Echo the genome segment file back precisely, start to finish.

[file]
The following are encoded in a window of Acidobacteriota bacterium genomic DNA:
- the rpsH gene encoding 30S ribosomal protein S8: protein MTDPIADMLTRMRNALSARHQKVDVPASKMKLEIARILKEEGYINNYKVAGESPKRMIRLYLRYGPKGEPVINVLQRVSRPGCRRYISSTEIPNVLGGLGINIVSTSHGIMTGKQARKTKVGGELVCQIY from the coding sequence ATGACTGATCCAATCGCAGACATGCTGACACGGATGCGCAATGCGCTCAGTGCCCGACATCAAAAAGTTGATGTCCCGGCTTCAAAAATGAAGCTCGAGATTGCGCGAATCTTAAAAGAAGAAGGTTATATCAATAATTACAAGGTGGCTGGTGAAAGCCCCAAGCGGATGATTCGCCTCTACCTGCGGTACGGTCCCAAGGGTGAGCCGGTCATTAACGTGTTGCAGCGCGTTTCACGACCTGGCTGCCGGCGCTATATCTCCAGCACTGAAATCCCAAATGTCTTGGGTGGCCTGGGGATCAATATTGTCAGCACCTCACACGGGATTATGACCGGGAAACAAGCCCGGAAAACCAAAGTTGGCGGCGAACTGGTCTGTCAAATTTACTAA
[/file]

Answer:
The following are encoded in a window of Acidobacteriota bacterium genomic DNA:
- the rpsH gene encoding 30S ribosomal protein S8: protein MTDPIADMLTRMRNALSARHQKVDVPASKMKLEIARILKEEGYINNYKVAGESPKRMIRLYLRYGPKGEPVINVLQRVSRPGCRRYISSTEIPNVLGGLGINIVSTSHGIMTGKQARKTKVGGELVCQIY from the coding sequence ATGACTGATCCAATCGCAGACATGCTGACACGGATGCGCAATGCGCTCAGTGCCCGACATCAAAAAGTTGATGTCCCGGCTTCAAAAATGAAGCTCGAGATTGCGCGAATCTTAAAAGAAGAAGGTTATATCAATAATTACAAGGTGGCTGGTGAAAGCCCCAAGCGGATGATTCGCCTCTACCTGCGGTACGGTCCCAAGGGTGAGCCGGTCATTAACGTGTTGCAGCGCGTTTCACGACCTGGCTGCCGGCGCTATATCTCCAGCACTGAAATCCCAAATGTCTTGGGTGGCCTGGGGATCAATATTGTCAGCACCTCACACGGGATTATGACCGGGAAACAAGCCCGGAAAACCAAAGTTGGCGGCGAACTGGTCTGTCAAATTTACTAA